“If you want your children to be intelligent, read them fairy tales. If you want them to be more intelligent, read them more fairy tales.”-Albert Einstein
Creativity is a slippery thing. Right now, it’s completely eluding me.
I’m sitting in a plush beach chair with one of the world’s most stunning views in front of me, but right now I’m mad at just about everything.
I’m sitting here, trying to be creative. Trying to force a story out of myself and into existence (for the six readers that actually read what I write). I know, or at least I think I know, that I’m not supposed to try to be creative. That’s the trick of it: when you want to create something magical, you are suppose to get out of the way and let it flow naturally. But I don’t have time for that and neither do my six readers. We want it right now.
The frustration keeps building each time I look out across this damn lake. It’s so beautiful that I can’t describe it.
I can’t sum up the way the sun glistens off the top of the water in a way that I’ve never said before. I can’t paint an accurate picture of the 5-foot long lizard that just walked by because I’ve never actually seen colors of that palette before (let alone a lizard this big before). I can’t explain the Jurassic Park vibe the pterodactyl-like birds give this place when they cry out from the sky above.
Maybe I’m just overwhelmed. Overwhelmed by the amount of changes my life has gone through lately.
If you’ve been reading along, you know all those changes already: I quit my job and sold all my things to travel around the world with a woman I met just a few months – yada, yada, yada. And as if all that wasn’t enough of a shock to my system, I’ve even decided to let my hair grow out and it’s at that itchy in between length and it’s driving me crazy.
The lake looks east across to Mozambique. I’m as isolated as one could be: three hours down a barely paved road followed by thirty miles down a dirt road. The closest grocery store (or rather, hut) that sells food is a forty-minute walk and they only offer eggs, tomatoes, and rice. Outside the lodge is what seems to be a happy village of Malawians – most of them wrapped in colorful sarong-like chitenjes, the kind of thing you picture when you close your eyes and imagine tribal Africa. They live in brick huts with straw roofs and they smile and wave every time I walk by them. They rely on the lake I’m trying to write about for most of their food. They’re here because they were born here, I’m here because I wanted to get away, and now that I’m away, I want to get even further away…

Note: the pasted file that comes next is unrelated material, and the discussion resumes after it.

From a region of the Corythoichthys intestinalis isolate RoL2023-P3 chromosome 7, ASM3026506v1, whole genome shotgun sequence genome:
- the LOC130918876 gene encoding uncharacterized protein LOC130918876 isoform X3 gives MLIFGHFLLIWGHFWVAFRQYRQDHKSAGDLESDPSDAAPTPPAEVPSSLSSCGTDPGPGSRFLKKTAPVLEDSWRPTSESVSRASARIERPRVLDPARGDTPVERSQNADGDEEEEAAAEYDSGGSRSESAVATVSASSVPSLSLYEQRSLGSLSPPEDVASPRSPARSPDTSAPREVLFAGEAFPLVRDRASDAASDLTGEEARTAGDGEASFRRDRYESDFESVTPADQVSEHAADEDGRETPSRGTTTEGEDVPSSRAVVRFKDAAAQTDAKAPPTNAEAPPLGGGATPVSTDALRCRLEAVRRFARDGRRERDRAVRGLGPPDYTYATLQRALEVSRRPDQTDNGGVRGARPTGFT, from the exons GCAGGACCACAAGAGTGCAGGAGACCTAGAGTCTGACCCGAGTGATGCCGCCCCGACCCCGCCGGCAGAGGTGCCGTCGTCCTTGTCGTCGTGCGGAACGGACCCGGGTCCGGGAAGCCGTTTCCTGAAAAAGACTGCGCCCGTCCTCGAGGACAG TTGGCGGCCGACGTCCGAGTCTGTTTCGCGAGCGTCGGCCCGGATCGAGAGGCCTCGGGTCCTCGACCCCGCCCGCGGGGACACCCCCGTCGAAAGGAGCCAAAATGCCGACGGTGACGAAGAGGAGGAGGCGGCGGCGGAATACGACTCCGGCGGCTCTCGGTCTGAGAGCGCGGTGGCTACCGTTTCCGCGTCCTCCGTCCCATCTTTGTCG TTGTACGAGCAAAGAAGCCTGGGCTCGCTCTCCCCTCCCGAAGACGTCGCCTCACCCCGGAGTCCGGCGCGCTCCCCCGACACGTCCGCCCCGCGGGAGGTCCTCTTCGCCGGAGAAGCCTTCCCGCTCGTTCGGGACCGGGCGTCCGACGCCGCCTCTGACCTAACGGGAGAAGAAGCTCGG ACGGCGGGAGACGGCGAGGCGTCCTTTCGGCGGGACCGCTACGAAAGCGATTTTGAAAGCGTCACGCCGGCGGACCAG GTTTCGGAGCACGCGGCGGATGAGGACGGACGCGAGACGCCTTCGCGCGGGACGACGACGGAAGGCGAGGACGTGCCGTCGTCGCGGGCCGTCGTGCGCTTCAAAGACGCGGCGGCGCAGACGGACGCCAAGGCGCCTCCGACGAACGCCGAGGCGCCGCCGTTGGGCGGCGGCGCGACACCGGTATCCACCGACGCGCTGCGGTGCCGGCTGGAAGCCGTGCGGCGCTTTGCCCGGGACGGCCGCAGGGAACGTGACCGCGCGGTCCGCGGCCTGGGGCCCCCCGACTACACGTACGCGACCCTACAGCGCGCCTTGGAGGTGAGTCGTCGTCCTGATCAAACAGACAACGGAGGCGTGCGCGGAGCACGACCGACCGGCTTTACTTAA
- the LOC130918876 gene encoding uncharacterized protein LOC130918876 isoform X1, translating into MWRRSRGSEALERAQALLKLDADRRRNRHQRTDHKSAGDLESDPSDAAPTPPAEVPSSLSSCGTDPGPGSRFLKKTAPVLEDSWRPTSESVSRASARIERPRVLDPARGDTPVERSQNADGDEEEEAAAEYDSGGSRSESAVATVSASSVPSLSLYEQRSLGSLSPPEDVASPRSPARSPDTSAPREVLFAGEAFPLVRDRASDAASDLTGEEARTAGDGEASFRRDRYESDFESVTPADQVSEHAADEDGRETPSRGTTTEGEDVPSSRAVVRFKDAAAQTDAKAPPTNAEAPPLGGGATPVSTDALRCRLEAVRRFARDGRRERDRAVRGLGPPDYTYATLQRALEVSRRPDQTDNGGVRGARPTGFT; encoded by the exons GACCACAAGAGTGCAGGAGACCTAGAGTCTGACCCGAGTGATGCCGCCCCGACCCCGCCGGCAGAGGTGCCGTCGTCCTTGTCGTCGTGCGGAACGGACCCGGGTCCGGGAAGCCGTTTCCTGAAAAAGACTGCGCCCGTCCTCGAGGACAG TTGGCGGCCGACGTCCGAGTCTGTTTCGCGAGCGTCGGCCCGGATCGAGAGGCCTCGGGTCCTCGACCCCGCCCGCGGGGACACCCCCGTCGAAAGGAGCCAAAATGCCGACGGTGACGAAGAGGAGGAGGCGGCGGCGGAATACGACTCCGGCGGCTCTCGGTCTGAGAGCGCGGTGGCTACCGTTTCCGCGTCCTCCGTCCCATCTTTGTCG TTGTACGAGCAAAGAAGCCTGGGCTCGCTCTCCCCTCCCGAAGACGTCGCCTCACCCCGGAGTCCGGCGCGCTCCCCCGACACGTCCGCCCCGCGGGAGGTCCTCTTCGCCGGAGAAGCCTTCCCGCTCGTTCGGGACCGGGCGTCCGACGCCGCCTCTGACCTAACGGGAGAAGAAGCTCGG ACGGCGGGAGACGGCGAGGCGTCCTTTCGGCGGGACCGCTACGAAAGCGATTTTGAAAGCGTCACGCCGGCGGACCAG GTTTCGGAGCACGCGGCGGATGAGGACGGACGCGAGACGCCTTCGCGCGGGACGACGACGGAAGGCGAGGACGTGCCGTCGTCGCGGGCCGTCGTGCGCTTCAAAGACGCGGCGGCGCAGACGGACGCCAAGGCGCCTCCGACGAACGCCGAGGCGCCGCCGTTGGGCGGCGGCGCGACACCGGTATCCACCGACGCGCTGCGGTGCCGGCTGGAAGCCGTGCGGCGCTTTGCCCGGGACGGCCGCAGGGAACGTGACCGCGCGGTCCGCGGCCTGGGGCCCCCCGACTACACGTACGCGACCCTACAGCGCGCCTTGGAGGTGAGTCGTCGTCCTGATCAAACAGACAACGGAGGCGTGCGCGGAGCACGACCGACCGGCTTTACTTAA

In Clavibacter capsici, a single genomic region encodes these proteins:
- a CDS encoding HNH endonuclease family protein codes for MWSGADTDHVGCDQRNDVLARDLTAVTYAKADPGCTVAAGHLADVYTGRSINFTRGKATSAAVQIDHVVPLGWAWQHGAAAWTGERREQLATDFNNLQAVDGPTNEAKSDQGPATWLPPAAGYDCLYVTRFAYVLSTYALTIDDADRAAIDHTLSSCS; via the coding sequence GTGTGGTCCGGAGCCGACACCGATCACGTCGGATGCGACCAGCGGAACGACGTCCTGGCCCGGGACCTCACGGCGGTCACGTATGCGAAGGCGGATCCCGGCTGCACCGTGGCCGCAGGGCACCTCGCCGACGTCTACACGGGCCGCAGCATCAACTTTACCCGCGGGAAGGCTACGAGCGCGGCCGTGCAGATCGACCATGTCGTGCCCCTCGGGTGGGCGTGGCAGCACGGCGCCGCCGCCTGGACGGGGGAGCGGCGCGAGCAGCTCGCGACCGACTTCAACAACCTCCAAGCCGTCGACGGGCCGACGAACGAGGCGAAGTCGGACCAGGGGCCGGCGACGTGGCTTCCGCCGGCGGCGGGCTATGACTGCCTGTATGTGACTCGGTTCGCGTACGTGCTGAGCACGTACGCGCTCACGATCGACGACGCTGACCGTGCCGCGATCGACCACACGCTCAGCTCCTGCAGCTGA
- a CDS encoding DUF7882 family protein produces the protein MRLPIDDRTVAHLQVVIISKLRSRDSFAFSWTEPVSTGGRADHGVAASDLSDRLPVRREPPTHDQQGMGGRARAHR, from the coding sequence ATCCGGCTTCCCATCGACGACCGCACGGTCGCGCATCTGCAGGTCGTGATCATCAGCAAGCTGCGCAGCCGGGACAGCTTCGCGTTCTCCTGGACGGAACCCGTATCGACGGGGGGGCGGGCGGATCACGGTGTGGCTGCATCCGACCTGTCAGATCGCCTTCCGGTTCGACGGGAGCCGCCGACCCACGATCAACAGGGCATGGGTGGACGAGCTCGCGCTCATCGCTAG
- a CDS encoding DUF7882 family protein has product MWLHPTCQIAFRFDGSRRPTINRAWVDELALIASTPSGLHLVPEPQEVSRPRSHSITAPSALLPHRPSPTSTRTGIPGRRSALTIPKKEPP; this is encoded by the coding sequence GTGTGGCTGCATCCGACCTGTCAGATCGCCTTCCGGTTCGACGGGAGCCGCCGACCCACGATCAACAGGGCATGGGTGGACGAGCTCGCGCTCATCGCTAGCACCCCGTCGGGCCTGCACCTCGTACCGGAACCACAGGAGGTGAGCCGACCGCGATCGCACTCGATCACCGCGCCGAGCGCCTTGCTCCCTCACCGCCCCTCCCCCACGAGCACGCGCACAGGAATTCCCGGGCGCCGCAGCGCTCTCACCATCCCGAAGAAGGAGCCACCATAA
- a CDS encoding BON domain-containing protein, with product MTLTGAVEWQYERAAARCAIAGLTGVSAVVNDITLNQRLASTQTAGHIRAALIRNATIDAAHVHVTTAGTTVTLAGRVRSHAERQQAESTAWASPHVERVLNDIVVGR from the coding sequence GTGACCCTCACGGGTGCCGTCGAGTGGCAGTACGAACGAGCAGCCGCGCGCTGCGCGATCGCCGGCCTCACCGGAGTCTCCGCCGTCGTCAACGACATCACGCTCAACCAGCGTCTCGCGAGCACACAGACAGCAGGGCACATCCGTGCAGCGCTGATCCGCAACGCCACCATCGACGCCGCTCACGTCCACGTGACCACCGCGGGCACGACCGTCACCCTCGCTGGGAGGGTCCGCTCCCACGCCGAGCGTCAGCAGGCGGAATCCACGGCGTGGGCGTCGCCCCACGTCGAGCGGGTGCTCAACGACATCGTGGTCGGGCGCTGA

The clouds look so comfortable today. They hang above the islands that dot the lake, looking thick enough to lay on. There isn’t much wind here. The mountains that surround the lake protect them from the worst, so they’re free to just drift in place all day. A couple of kids just swam out to a catamaran named ‘Mama Afrika’ that dropped its anchor about 30 yards offshore. They’re doing flips off the side of it. My history with flips is similar to this moment. Every time I’ve ever tried to do a flip, I land on my back. It doesn’t matter how high or springy the diving board is, or how much of a running start I get before I fling myself off the dock, I always flop. Something happens in midair, my whole body locks up on me, and I’m never able to fully commit to the flip. I’ve always loved the idea of pulling off a perfect full front flip into crystal clear blue water, but something clamps up inside me midair and I lose all my momentum every time.
That’s the problem with trying to live this dream. I again find myself at that awful point: mid-flip. I’m looking at the world upside down and I have to decide if I’m going to fully commit.
If I don’t, this whole TravelTall thing is going to flop. I’m tapping into so many things I’ve never used before, that I’m starting to spread myself thin. I’m trying to come up with genius adjectives, similes, and metaphors for everything I write like I’m the Dr. Seuss of travel writing, and just when I start to wrap my mind around one of those Green Eggs and Ham gems, it seems to evaporate away before it can wrestle it onto the page.
The room I’m staying in is a brick hut with two beds and a bathroom. At dusk I can see the sky turn pink from the window in my room. That kind of helps. It’s the kind of pink that would make anyone that saw it wonder: What the hell are we are all doing here anyway? The sun dips behind the ridgeline of the mountains around 5:45pm, doing some sort of back lighting trick where it makes the sky brighter in this moment than it was at any point of the day. The water gets so still, it’s almost scary – like the calm before the storm but the storm never comes. Then, just before the stars begin their show, the last of the hallowed out trees (aka canoes) turns into a silhouette and glides across this eerie, but beautiful, stillness while holding the last of the fish caught for the day.
I don’t think that what I’m experiencing is writer’s block – it’s more like a life block. I can’t retreat any further into solitude than this (which is usually where the people that are creative say creativity resides).
Perhaps I’ve reached my creative limit: maxing out on my potential with 5 episodes, 4 chapters, and a couple of months worth of pretty good photos. All in all, I guess that would constitute as a pretty good run. When I’m 75, I’ll look back on these days with a deep fondness, probably referring to them as my glory days. I’ll talk about how I traveled the world, did what I wanted, and I’ll have forgotten all the reasons why I stopped by then.
But for now, I’m back to this blank page, this midair moment, wondering if I’ll flip or flop.